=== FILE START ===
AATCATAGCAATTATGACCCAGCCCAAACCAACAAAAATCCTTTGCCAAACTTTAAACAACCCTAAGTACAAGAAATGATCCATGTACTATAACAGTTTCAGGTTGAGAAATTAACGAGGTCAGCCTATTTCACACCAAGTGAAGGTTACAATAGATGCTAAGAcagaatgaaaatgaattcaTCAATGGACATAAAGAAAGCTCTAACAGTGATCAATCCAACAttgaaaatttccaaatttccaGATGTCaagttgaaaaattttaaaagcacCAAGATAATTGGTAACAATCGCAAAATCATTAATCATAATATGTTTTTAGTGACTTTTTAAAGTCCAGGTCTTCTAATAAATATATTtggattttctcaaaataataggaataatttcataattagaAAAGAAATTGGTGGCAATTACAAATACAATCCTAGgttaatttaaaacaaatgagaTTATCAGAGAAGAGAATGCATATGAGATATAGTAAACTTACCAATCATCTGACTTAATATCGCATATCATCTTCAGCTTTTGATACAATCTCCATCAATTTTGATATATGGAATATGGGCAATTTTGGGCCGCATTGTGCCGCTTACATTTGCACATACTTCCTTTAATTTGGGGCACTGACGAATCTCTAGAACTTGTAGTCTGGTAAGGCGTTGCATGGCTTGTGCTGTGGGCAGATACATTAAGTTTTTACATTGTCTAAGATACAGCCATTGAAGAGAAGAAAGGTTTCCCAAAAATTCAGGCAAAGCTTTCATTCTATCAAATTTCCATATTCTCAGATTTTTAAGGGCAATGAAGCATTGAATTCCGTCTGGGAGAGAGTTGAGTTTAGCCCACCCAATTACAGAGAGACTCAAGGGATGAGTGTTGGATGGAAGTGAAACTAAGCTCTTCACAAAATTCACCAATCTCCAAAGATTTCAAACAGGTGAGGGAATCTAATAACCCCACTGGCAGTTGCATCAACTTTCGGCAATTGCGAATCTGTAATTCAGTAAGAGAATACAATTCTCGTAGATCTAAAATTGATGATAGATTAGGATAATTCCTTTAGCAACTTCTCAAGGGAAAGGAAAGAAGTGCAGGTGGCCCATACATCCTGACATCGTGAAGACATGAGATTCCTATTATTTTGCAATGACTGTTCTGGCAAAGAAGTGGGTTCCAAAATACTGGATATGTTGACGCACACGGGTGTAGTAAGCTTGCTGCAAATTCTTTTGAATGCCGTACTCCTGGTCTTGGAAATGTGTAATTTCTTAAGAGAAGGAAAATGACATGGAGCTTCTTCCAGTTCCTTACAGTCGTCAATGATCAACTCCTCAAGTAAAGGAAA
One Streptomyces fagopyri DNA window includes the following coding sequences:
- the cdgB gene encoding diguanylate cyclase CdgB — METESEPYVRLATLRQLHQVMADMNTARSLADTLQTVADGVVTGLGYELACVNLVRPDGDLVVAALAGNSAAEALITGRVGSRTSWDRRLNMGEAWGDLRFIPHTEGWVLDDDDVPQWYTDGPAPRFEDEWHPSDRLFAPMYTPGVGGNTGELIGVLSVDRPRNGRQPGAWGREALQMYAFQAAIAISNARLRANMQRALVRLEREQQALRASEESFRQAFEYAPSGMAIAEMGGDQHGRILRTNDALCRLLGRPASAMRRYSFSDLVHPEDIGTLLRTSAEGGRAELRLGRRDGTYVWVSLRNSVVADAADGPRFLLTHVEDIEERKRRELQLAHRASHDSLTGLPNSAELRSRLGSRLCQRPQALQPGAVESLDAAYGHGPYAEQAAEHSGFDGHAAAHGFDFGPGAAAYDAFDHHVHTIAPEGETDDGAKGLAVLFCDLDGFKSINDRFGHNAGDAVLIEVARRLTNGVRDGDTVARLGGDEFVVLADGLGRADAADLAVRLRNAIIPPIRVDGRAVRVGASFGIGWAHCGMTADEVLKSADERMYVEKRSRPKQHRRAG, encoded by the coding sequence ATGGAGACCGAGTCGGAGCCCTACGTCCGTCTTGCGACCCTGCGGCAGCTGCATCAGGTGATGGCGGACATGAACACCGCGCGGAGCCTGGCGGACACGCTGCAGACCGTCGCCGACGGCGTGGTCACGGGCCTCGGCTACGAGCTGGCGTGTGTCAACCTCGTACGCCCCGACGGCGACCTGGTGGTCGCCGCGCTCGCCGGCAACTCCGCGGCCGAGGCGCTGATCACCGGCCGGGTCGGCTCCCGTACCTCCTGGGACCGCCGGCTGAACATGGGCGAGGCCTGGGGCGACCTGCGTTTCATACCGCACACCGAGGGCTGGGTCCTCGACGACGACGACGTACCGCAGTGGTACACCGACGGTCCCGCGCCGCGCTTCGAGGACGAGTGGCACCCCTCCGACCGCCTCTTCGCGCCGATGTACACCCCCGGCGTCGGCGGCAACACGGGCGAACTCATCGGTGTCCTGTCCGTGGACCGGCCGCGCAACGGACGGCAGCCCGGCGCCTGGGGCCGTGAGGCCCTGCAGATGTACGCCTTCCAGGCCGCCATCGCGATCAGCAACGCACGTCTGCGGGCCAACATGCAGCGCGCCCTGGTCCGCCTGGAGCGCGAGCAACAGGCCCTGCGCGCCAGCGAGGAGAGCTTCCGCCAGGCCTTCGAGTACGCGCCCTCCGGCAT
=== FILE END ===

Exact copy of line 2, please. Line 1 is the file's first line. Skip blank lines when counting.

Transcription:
One Streptomyces fagopyri DNA window includes the following coding sequences: